A refuge from the ills of inflation

CONTROLLING inflation is the task of the Monetary Policy Committee, which consists of Eddie George, the Governor of the Bank of England, and his team of eight good men and women and true. They meet each month and review the latest news and if they think the evidence justifies it they put interest rates up without fear or favour to control inflation, writes Clifford German.

Controlling inflation is not an easy or an exact science, and there is no guarantee that they will succeed. That said, inflation is unlikely even to get near double figures in the foreseeable future.

But inflation can do far more damage to your savings than taxation ever can. If the experts cannot guarantee success, what if anything can investors do? Investors who go into fixed rate investments like National Savings certificates are stuck for five years at the mercy of inflation, most banks and building societies charge penalties on investors in fixed rate TESSAS or term accounts who want their money back early. Even variable rate investments and instant notice accounts do not guarantee to keep pace with inflation, and yields on shares and unit trusts fail to keep up with rampant inflation and could even go down if business confidence is badly affected.

The only safe refuges from inflation are index-linked gilt-edged stocks issued by the Treasury, and index-linked Savings Certificates issued by the National Savings movement. Both the capital and the interest on index-linked gilts and savings certificates are linked to the retail price index, which is the standard measure of inflation in the UK. Until recently only the state could offer a guarantee against inflation and even now only the Birmingham Midshires offers inflation-proofing in the shape of its "inflation-beater TESSA" which pays 3 per cent above inflation and is also free of income tax and capital gains tax if it is held for five years.

The first index-linked savings certificates were known as granny bonds and only available to the elderly, although now they are available to anyone. The interest on the 13th issue of index-linked savings certificates which is now on sale at Post Offices or by post from National Savings is just 2.25 per cent above the rate of inflation current eight months earlier just to make things complicated.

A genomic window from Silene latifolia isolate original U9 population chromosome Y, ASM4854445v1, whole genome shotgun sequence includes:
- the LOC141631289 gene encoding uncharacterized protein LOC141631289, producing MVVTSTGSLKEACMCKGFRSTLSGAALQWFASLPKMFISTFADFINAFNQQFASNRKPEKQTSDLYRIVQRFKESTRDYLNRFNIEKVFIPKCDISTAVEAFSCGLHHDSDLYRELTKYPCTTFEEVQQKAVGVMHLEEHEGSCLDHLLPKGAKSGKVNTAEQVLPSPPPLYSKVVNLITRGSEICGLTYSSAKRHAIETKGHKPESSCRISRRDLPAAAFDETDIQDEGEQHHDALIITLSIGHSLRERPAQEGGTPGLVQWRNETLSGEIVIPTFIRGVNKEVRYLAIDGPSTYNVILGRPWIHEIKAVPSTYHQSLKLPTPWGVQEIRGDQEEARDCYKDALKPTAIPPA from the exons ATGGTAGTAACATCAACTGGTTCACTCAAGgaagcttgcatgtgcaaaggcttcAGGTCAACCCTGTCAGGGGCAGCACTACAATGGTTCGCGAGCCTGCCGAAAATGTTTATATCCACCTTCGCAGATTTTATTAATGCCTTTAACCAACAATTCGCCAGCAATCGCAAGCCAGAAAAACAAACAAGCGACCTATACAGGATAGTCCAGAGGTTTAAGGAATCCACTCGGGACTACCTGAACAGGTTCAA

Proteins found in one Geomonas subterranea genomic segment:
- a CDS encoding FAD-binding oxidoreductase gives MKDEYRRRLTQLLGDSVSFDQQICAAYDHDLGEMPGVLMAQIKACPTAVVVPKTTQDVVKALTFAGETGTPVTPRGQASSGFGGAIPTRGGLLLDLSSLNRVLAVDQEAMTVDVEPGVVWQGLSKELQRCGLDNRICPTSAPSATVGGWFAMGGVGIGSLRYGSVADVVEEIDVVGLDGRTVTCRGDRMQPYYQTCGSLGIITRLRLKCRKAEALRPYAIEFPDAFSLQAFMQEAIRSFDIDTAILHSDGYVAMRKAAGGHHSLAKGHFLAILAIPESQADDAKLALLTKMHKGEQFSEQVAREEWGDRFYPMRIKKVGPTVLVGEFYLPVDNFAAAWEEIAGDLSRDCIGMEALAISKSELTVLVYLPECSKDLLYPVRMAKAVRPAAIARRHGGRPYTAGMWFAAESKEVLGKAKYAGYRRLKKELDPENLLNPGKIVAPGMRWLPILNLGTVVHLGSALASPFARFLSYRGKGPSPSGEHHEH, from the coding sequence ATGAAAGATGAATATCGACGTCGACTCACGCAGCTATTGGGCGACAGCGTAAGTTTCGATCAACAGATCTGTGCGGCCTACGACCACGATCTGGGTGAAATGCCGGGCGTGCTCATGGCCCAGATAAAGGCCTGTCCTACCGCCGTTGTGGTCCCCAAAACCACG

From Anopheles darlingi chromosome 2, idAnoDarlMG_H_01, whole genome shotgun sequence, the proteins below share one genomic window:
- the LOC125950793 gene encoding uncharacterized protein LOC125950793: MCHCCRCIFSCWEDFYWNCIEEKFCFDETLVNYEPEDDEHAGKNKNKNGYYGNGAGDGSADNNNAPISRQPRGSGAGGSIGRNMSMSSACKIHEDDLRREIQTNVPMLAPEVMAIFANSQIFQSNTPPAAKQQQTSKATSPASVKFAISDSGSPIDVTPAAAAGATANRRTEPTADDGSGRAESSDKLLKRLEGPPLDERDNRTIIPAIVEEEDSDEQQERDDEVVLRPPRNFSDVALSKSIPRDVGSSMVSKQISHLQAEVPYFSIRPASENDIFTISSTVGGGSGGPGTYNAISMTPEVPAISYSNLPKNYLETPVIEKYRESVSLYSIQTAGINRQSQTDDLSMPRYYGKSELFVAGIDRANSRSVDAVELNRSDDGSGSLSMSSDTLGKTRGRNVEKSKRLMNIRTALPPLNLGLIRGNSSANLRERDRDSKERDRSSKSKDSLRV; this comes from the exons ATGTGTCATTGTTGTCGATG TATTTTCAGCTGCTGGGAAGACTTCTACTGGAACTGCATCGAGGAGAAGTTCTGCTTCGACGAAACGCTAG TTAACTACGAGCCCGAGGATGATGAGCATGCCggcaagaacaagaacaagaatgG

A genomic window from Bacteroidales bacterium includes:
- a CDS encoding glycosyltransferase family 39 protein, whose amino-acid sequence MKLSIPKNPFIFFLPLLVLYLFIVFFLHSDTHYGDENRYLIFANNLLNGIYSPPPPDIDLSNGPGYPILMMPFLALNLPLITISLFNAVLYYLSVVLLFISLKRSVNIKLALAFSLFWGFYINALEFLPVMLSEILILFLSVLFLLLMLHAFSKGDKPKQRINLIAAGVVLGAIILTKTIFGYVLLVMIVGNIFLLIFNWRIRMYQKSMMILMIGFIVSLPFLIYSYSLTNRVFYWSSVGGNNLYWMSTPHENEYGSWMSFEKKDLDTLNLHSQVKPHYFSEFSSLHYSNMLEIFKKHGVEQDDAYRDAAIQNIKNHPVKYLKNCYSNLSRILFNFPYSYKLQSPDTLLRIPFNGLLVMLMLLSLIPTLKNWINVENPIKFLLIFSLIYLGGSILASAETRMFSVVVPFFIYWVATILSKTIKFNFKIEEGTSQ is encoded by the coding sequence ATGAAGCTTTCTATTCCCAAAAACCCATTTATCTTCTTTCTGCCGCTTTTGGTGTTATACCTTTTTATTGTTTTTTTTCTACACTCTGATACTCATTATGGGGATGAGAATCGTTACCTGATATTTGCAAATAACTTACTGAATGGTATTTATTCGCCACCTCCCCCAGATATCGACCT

But you can invest anything from pounds 100 to pounds 10,000 in each issue, the value of the investment grows in line with the rate of inflation and the interest itself is also indexed so that you will get 2.25 per cent on the increased value of the capital. Both capital and interest are also tax-free.

Certificates cashed in the first year do not qualify for indexation, but thereafter the indexation and interest are added at the end of each completed month from purchase, and the certificates can be cashed with only a slight loss of interest. After five years they can be cashed in at full value, reinvested in the current issue or kept as an indexed certificate at a slightly lower rate of interest.

Index-linked gilt edged stocks were introduced in 1981. The capital is both indexed and free of capital gains, the interest is indexed and paid half-yearly but is subject to income tax. There is currently a choice of 12 issues, with different coupons, issue dates and maturity dates. For example Treasury IL 2.5 per cent 2001 was issued in August 1982 and is now worth around pounds 200 for each pounds 100 unit and will continue to grow with inflation until it matures in three years.

Gilt-edged stocks in multiples of pounds 100 of stock can be bought from post offices (or via forms available at post offices), through the Bank of England brokerage service (0800-818614) or via the internet at http://www.bankofengland.co.uk

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